Beautiful Disaster by Jamie McGuire: Ehhh, I don’t know. It was decently written but the relationship between the protagonists was borderline abusive, manipulative and co-dependent and it made me uncomfortable. Also, the resolution seemed like a throwaway “Here’s your happily-ever-after, now shut up” and if these were real people, I would bet on divorce in 2 years. But sure, read it. Whatever.

Something Wonderful and Once and Always by Judith McNaught: Re-reads. ‘Nuff said.

Charming the Prince by Teresa Medeiros (Fairy Tales, Book 1): Fun and sweet with just enough emotional tension to keep it from being boring. Why not?

Attachments by Rainbow Rowell: Yes, do. See here for why.

Pieces of Sky by Kaki Warner (The Blood Rose Trilogy, Book 1): I liked it quite a bit but it was a teensy bit too long. Also, there was a caricature villain. I hate those. But the story was nice enough to warrant a read.

Naked in Death by J.D. Robb (In Death, Book 1): Okay, so Nora Roberts/J.D. Robb is absurdly ubiquitous. This series is still going strong (some 38 books later) and I can understand the appeal. It’s fast paced with an appealing lady-protagonist and a sexy dude-protagonist. The writing style is pretty simple and straightforward but I think that’s why it’s so popular. It’s easy to read but complex enough to be interesting.

Fantasy/Urban Fantasy

Heartless by Gail Carriger (The Parasol Protectorate, Book the Fourth): Good grief, these books are just terribly clever and funny. This one isn’t quite as good as Soulless (Book the First) but still a fun read. What I love most is that these books don’t take themselves too seriously. And the steampunk accents make me green with envy. I would very much like to travel by dirigible. Read this, but make sure to read the first 3 books or you will be hopelessly lost.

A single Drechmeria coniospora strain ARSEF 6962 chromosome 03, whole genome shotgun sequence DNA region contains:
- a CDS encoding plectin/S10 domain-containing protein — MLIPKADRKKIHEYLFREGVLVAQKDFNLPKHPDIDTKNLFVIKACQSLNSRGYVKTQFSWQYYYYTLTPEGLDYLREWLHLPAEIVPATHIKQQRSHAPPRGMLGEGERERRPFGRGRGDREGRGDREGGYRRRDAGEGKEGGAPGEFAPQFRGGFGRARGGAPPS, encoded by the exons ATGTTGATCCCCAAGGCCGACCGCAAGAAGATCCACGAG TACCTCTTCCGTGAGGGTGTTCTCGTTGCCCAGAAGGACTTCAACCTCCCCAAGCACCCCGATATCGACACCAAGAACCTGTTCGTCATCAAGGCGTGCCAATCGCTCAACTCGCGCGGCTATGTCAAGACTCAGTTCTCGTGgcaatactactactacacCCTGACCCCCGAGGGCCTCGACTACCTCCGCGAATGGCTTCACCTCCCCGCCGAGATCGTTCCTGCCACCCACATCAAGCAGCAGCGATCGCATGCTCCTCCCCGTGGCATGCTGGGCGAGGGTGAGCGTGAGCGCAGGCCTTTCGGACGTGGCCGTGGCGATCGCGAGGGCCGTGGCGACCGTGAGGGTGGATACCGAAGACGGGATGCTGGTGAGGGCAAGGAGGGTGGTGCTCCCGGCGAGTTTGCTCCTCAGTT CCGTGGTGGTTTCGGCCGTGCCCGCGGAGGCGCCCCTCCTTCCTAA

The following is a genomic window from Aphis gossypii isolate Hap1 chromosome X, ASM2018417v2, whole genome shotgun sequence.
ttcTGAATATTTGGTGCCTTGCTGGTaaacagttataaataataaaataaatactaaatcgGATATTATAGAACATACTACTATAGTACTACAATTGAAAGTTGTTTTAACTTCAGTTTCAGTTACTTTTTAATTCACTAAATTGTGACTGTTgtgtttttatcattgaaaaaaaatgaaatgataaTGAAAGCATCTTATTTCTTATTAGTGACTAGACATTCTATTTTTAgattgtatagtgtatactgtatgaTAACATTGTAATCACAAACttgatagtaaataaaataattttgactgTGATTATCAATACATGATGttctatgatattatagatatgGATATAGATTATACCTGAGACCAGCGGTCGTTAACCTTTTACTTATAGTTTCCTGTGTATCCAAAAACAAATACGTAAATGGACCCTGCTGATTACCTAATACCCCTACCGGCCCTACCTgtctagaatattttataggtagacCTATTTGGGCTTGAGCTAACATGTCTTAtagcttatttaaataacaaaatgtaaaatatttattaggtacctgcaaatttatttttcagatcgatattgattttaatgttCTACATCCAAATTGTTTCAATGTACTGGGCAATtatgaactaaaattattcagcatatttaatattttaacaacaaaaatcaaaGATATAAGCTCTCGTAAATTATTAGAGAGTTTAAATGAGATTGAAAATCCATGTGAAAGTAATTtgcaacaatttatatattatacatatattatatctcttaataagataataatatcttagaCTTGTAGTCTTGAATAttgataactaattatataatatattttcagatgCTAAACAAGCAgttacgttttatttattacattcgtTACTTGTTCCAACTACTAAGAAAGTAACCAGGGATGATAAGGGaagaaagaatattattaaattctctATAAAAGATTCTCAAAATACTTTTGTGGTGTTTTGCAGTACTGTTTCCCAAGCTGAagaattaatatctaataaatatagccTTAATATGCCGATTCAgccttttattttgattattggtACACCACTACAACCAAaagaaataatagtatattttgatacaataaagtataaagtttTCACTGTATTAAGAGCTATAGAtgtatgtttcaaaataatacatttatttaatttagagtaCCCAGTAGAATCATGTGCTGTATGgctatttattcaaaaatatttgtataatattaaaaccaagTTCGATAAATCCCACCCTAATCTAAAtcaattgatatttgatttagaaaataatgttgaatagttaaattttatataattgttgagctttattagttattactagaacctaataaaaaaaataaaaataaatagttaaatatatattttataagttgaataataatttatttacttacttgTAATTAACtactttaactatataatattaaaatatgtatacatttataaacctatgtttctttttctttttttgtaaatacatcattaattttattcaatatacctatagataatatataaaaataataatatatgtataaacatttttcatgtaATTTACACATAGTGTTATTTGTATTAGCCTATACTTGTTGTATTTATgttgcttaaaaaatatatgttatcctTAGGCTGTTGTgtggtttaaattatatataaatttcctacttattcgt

The Children’s Hospital by Chris Adrian: Fuck you very much. That is all.

The Anvil of the World by Kage Baker: It had a slow start and the pace didn’t really pick up until halfway through the book, but overall it was a fun, funny, engaging read. I will definitely be picking up more by Kage Baker. May not be everyone’s cup of tea, but I think it’s worth reading.

Something Rotten by Jasper Fforde (Thursday Next, Book 4): A more cohesive plot than The Well of Lost Plots but a slightly less fun read. As a whole, another great addition to the Thursday Next series. Read this for sure.

YA Fantasy

Rose Daughter and Beauty by Robin McKinley: Beauty and the Beast is one of my favorite fairy tales (no really, I watch the Disney movie ALL THE TIME.) Both Rose Daughter and Beauty are re-tellings of this story. I enjoyed reading Beauty more because the story arc made more sense and adhered more closely to the traditional style. I liked how in-depth Rose Daughter was but thought it got a little too metaphysical towards the end. Both are worth reading. Just maybe not within 2 weeks of each other?

Hourglass by Myra McEntire (The Hourglass, Book 1): Interesting premise, a likeable teen-lady-protagonist, smooth writing, but honestly, someone should revoke my nerd card, because time travel makes no sense to me. This is a debut novel and is plenty impressive, but ends on an annoying cliffhanger. I like it despite that. So, yes, read it. (This was just released, be prepared for a loooong wait for the sequel.)

Tuesday, August 23, 2011

Tinker by Wen Spencer (Hey look, an Elf!)

I found this one through the comments on SBTB too. Seriously, unless you have hours and hours to spare, don’t read comments on the book-recommendation posts.

Encapsulate This